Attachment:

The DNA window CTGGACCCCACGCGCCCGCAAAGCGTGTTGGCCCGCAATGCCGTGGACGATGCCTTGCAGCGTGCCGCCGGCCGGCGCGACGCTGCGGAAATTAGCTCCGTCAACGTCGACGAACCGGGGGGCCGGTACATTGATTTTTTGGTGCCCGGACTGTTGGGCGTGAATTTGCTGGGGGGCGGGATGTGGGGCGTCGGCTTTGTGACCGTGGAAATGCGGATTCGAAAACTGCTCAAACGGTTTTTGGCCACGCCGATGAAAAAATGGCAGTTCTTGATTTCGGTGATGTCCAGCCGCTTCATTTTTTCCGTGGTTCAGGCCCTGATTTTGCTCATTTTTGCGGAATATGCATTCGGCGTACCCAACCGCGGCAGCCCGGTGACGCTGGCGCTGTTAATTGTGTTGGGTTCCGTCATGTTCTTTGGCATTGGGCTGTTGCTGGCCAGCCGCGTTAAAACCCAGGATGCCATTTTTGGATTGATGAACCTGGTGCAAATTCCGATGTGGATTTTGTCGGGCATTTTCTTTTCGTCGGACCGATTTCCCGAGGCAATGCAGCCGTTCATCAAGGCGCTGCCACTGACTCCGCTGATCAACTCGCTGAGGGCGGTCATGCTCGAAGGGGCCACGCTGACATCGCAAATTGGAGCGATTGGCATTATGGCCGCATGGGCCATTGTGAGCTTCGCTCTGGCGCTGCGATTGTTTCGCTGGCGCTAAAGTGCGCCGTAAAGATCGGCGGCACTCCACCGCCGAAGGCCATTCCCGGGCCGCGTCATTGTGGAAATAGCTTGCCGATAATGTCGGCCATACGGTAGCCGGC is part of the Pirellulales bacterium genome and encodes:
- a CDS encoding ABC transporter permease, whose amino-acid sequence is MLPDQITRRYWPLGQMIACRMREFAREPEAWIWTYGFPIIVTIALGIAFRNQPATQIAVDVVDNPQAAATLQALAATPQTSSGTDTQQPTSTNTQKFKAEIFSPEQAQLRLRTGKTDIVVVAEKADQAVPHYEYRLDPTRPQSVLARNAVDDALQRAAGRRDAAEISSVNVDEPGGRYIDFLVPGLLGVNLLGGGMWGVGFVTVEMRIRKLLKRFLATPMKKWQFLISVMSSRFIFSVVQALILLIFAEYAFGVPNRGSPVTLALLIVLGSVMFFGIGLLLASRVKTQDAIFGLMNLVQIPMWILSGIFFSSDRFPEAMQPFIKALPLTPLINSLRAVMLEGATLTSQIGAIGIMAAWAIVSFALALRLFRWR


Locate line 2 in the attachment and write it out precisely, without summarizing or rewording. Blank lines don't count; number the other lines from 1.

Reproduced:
- a CDS encoding ABC transporter permease, whose amino-acid sequence is MLPDQITRRYWPLGQMIACRMREFAREPEAWIWTYGFPIIVTIALGIAFRNQPATQIAVDVVDNPQAAATLQALAATPQTSSGTDTQQPTSTNTQKFKAEIFSPEQAQLRLRTGKTDIVVVAEKADQAVPHYEYRLDPTRPQSVLARNAVDDALQRAAGRRDAAEISSVNVDEPGGRYIDFLVPGLLGVNLLGGGMWGVGFVTVEMRIRKLLKRFLATPMKKWQFLISVMSSRFIFSVVQALILLIFAEYAFGVPNRGSPVTLALLIVLGSVMFFGIGLLLASRVKTQDAIFGLMNLVQIPMWILSGIFFSSDRFPEAMQPFIKALPLTPLINSLRAVMLEGATLTSQIGAIGIMAAWAIVSFALALRLFRWR